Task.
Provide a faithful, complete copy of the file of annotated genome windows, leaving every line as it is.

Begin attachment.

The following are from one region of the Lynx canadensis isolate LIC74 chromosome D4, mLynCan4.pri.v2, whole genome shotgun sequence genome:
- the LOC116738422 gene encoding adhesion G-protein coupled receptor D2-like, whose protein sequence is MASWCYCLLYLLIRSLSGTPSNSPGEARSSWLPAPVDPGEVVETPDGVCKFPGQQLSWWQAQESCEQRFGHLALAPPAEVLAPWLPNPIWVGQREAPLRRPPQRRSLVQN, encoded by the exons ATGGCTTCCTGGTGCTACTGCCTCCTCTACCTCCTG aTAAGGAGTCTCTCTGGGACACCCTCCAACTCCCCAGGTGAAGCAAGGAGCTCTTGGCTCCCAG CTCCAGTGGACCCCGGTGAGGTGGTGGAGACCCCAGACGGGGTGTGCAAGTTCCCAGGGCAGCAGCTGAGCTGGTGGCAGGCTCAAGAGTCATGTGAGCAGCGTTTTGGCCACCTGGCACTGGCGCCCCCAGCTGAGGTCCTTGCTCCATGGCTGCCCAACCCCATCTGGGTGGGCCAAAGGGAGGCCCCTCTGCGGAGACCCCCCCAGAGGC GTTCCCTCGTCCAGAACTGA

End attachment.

The following are from one region of the Lynx canadensis isolate LIC74 chromosome D4, mLynCan4.pri.v2, whole genome shotgun sequence genome:
- the LOC116738422 gene encoding adhesion G-protein coupled receptor D2-like, whose protein sequence is MASWCYCLLYLLIRSLSGTPSNSPGEARSSWLPAPVDPGEVVETPDGVCKFPGQQLSWWQAQESCEQRFGHLALAPPAEVLAPWLPNPIWVGQREAPLRRPPQRRSLVQN, encoded by the exons ATGGCTTCCTGGTGCTACTGCCTCCTCTACCTCCTG aTAAGGAGTCTCTCTGGGACACCCTCCAACTCCCCAGGTGAAGCAAGGAGCTCTTGGCTCCCAG CTCCAGTGGACCCCGGTGAGGTGGTGGAGACCCCAGACGGGGTGTGCAAGTTCCCAGGGCAGCAGCTGAGCTGGTGGCAGGCTCAAGAGTCATGTGAGCAGCGTTTTGGCCACCTGGCACTGGCGCCCCCAGCTGAGGTCCTTGCTCCATGGCTGCCCAACCCCATCTGGGTGGGCCAAAGGGAGGCCCCTCTGCGGAGACCCCCCCAGAGGC GTTCCCTCGTCCAGAACTGA